MonULR-35(2)-6.pdf (231.15 kB)
Download file

Can Socially Responsible Investment Provide a Means of Environmental Regulation?

Download (231.15 kB)
journal contribution
posted on 29.10.2019, 08:45 by Benjamin J Richardson
The seemingly rapid growth of the market for socially responsible investment (‘SRI’) in Australia and other jurisdictions promises to make fi nancing decisions more accountable to social and environmental criteria. Indeed, the ability of fi nanciers to withhold funds and thereby hinder development, such as the decision of the Australia and New Zealand Banking Group Ltd in 2008 to shun fi nancing a Tasmanian pulp mill planned by Gunns Ltd, raises hopes that fi nancial institutions could act as surrogate environmental regulators. The long-standing SRI movement arose partly as an answer to the lacunae or weaknesses of offi cial regulation, providing a means by which ethical investors could challenge corporations partaking in socially egregious or environmentally irresponsible practices condoned by authorities. Yet, these aspirations appear to have been too ambitious. Lacking suffi cient market leverage, and reliant on relatively tame voluntary codes of conduct, paradoxically the success of the SRI movement increasingly relies on the state itself. SRI depends on weightier public policy reforms in such areas as economic incentives and fi duciary duties, although considerable uncertainty persists concerning which policy reforms could most effectively advance SRI. Concomitantly, reformers must justify why investment institutions should be held legally accountable to a higher standard than those fi rms they fi nance. Unless these barriers to SRI and its regulation are resolved, it is doubtful whether SRI in Australia or elsewhere can contribute signifi cantly to environmental governance.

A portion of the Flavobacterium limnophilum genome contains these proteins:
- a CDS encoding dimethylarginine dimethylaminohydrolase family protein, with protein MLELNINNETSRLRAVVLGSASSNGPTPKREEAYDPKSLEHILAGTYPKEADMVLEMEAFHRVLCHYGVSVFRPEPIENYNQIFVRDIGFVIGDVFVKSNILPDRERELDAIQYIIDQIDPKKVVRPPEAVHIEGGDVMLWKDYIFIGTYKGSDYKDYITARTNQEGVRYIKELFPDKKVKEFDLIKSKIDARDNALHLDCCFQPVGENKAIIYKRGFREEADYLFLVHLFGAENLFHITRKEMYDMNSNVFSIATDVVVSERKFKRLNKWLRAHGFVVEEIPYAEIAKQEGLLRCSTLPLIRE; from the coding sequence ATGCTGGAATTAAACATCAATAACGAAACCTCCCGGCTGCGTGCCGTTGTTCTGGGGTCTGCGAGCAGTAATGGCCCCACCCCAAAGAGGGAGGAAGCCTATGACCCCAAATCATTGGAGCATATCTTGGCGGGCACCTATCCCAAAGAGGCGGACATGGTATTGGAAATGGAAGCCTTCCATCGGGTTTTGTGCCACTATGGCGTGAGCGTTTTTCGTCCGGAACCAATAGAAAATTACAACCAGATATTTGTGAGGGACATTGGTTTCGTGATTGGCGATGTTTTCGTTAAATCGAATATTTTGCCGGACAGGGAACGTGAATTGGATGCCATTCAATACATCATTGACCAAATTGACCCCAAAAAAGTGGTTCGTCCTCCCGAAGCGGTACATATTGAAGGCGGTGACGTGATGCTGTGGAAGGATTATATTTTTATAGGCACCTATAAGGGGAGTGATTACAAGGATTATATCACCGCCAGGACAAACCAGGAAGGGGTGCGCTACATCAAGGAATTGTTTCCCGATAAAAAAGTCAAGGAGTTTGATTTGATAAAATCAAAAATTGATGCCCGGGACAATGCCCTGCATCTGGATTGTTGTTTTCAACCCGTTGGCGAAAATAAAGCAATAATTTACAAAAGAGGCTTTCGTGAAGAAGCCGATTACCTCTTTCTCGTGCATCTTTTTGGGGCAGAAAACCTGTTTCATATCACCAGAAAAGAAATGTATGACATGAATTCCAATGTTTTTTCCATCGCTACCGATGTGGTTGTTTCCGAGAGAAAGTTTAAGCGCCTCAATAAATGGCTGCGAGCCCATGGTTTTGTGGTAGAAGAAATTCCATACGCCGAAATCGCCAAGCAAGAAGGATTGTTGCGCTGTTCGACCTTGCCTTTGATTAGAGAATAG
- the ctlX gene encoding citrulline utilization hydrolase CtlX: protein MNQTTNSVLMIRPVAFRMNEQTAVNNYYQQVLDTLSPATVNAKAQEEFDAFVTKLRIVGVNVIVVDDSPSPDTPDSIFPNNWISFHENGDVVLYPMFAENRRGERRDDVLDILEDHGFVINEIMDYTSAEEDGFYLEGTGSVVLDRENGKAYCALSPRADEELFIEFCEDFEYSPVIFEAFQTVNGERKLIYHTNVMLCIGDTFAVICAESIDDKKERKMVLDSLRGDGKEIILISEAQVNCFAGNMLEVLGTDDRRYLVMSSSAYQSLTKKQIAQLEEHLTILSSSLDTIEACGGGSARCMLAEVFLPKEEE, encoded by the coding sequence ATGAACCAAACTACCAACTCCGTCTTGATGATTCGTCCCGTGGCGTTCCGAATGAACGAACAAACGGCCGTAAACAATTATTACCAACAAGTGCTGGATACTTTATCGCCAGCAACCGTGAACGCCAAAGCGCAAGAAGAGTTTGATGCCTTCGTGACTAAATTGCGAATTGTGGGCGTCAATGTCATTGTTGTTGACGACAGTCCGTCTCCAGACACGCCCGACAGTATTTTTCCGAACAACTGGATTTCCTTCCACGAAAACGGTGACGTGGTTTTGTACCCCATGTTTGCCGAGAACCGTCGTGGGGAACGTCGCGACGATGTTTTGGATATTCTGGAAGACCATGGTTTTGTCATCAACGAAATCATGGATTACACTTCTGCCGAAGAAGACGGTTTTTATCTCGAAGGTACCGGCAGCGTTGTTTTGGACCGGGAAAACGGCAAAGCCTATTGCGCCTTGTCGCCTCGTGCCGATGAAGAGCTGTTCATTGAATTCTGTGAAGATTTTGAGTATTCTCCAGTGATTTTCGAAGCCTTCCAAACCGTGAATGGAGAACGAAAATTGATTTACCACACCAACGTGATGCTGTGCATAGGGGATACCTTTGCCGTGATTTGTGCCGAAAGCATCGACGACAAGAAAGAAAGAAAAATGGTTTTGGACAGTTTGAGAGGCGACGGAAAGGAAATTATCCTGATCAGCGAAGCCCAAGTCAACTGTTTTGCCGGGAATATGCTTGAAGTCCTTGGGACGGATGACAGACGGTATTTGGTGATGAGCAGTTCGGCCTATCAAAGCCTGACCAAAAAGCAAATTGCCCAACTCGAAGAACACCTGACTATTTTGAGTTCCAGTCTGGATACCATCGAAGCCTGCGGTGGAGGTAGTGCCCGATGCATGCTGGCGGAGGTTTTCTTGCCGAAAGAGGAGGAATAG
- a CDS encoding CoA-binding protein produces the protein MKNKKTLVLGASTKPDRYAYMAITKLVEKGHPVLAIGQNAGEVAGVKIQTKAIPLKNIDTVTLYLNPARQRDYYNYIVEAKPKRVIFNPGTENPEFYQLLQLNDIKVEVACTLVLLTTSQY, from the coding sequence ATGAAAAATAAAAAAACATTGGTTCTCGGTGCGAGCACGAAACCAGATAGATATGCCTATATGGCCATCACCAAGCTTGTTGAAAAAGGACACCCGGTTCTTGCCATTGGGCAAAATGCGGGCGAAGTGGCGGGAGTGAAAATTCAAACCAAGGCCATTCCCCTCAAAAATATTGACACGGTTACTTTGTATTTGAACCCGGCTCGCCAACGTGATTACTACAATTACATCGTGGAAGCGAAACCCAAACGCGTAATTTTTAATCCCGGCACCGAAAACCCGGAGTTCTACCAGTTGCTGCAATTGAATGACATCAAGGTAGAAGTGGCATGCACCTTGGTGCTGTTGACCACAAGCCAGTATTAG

History

Publication Date

2009

Volume

35

Issue

2

Type

Article

Pages

262–295

AGLC Citation

Benjamin J Richardson, ‘Can Socially Responsible Investment Provide a Means of Environmental Regulation?’ (2009) 35(2) Monash University Law Review 261

Usage metrics

Categories

Keywords

Exports